Best of our wild blogs: 8 May 11

Baby sharks
from Urban Forest

apathetic fishermen II @ Sg Buloh 07May2011
from sgbeachbum

A Salute to All Mothers
from Macro Photography in Singapore

Cyrene Safari with volunteer guides
from wild shores of singapore

Read more!

Sabah may be the first state to ban shark hunting

Muguntan Vanar The Star 8 May 11

KOTA KINABALU: Sabah is likely to be the first state to ban shark hunting for their fins in a bid to protect the marine creature.

The state government is now studying the legal aspects of the proposed ban which would require amendments to the State Wildlife Protection Ordinance with the aim of introducing it by the end of the year.

State Tourism, Culture and Environment Minister Datuk Masidi Manjun said the situation was becoming critical for this marine creature as only 20% of its original population was still left in the country.

“From my last briefing, there are only four areas in Sabah where sharks can be spotted.

“If we don't do something about it, the population may disappear from our waters completely,” Masidi said yesterday.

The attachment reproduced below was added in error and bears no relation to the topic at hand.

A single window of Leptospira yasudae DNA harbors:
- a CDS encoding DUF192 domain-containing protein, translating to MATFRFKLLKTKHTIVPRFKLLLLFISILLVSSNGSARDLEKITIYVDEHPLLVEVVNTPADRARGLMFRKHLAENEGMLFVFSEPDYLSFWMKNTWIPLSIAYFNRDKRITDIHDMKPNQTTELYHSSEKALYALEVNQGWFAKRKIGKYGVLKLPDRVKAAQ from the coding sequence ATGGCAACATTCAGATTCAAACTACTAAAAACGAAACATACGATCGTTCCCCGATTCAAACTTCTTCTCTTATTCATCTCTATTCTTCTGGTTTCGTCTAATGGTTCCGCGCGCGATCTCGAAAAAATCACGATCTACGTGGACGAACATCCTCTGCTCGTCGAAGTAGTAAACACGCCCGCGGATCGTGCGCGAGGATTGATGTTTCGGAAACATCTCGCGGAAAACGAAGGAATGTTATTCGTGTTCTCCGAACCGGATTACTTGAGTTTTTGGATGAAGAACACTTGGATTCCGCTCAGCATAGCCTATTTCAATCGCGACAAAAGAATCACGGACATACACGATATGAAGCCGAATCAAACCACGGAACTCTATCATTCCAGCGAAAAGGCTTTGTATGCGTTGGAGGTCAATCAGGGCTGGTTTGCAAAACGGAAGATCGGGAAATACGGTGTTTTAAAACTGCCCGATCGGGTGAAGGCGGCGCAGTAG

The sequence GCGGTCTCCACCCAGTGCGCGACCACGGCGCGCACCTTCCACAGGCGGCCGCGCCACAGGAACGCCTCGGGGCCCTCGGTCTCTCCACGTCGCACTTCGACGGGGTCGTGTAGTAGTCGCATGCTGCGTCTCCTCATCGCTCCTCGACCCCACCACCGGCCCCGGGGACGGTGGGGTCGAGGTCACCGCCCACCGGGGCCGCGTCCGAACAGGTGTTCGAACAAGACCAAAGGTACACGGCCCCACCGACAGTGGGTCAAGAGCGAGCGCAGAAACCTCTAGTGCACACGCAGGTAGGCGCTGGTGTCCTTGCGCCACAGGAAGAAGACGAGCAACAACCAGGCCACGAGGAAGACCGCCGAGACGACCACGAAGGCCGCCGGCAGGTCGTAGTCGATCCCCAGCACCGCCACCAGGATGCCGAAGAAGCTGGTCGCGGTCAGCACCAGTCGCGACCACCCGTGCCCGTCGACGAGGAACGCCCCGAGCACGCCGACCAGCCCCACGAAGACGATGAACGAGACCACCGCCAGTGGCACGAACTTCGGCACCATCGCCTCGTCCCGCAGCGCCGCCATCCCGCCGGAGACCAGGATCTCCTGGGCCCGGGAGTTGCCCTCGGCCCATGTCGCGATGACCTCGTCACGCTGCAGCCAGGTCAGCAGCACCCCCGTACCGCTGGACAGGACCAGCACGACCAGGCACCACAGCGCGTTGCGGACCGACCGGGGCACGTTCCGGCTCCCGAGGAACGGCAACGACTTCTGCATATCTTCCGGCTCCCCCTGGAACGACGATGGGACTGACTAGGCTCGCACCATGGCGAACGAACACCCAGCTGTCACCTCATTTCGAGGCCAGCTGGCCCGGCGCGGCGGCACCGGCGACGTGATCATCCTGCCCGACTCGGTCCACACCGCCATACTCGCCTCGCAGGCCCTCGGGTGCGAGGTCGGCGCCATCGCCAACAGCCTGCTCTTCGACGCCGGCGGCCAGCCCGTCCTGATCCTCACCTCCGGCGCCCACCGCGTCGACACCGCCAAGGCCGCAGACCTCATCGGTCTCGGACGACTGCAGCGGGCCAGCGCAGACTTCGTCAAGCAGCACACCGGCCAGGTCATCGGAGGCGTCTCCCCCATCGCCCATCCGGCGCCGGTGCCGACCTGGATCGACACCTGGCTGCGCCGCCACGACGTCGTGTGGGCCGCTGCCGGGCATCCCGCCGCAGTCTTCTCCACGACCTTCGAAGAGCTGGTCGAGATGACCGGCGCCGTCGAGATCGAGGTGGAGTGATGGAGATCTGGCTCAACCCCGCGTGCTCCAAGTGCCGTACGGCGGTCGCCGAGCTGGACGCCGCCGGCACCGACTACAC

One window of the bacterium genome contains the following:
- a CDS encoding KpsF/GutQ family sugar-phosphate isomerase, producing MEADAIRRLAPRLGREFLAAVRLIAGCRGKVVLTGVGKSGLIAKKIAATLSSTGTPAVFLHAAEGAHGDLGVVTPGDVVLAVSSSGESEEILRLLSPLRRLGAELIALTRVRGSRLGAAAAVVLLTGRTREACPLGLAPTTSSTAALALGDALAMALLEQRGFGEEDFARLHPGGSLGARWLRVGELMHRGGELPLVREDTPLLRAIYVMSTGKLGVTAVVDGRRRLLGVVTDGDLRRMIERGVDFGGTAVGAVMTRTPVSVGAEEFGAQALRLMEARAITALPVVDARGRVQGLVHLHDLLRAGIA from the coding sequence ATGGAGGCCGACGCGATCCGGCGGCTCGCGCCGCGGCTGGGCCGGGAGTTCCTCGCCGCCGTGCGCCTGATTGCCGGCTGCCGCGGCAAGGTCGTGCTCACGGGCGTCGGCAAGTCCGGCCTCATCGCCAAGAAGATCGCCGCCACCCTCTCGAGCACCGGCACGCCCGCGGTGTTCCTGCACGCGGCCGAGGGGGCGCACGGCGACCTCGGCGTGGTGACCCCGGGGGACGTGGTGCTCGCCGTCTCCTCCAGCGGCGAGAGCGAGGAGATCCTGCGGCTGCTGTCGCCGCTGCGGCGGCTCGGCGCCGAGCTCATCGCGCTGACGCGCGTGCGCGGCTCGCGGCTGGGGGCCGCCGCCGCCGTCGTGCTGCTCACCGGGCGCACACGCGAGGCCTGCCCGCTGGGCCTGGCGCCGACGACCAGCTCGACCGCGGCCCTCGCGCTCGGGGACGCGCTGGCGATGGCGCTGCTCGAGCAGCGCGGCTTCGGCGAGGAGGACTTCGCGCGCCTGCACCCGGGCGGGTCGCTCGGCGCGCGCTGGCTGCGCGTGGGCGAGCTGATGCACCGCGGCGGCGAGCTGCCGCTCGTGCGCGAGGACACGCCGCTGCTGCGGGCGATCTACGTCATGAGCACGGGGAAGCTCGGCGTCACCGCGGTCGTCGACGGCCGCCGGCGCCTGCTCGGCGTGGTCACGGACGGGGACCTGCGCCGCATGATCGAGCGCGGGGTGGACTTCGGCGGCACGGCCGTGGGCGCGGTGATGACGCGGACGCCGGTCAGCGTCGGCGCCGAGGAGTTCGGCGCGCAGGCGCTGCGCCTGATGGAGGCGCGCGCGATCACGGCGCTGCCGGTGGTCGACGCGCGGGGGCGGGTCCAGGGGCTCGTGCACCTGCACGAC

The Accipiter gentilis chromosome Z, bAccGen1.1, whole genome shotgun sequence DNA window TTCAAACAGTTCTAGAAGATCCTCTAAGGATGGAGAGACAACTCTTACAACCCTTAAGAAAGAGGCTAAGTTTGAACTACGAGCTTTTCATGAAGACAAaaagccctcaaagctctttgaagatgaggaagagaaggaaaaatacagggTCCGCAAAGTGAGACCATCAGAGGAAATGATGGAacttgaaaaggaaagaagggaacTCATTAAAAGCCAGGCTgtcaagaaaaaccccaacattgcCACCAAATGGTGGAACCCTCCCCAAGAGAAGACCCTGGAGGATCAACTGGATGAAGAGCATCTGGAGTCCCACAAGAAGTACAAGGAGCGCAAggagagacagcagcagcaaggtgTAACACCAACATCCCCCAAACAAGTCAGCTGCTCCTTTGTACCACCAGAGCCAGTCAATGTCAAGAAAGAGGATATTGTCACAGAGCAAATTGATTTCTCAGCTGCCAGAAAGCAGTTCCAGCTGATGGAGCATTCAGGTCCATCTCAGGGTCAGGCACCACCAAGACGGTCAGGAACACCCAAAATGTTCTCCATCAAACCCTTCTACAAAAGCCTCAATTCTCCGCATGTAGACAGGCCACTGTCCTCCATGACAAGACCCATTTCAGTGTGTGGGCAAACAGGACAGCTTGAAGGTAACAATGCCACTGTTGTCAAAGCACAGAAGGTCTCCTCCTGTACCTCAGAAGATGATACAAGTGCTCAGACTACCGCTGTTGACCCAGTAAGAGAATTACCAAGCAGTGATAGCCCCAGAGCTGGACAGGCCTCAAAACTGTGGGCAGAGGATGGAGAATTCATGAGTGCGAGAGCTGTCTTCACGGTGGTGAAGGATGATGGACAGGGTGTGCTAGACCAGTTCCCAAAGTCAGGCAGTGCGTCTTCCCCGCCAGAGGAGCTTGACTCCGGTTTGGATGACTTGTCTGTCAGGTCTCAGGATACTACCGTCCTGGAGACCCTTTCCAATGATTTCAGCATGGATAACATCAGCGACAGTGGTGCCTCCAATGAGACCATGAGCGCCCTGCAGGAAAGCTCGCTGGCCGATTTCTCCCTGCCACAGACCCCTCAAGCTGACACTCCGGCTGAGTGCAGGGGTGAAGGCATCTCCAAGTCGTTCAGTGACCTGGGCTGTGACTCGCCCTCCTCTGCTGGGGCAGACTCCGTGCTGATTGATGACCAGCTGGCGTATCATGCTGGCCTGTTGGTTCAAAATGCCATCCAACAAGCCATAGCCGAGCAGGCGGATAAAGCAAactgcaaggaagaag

Masidi said he was told by experts that the sharks no longer existed in peninsular Malaysia waters.

He said the state attorney-general was now studying the matter.

He added that the state government was working with non-governmental groups to educate the public on the need to protect sharks from “disappearing” entirely.

“We understand the sensitivities involved as it is a must for some people to serve shark fin soup during weddings. But what we are trying to do is to educate the people to skip the dish for conservation's sake,” he said, adding that it would also get Malaysia Airports Berhad to bar retailers from selling shark fins in airports in the state.

The state government, he added, had also taken shark fin soup off the menu of its official functions.

Read more!

Indonesia warns ASEAN on food, energy prices

Yahoo News 7 May 11;

JAKARTA (AFP) – Indonesia on Saturday warned fellow Southeast Asian states that rising food and energy prices could drive more people into poverty and urged coordinated action to fight inflation.

Indonesian President Susilo Bambang Yudhoyono said at the start of the annual Association of Southeast Asian Nations (ASEAN) summit that the regional bloc must take steps to ease the surge in consumer prices.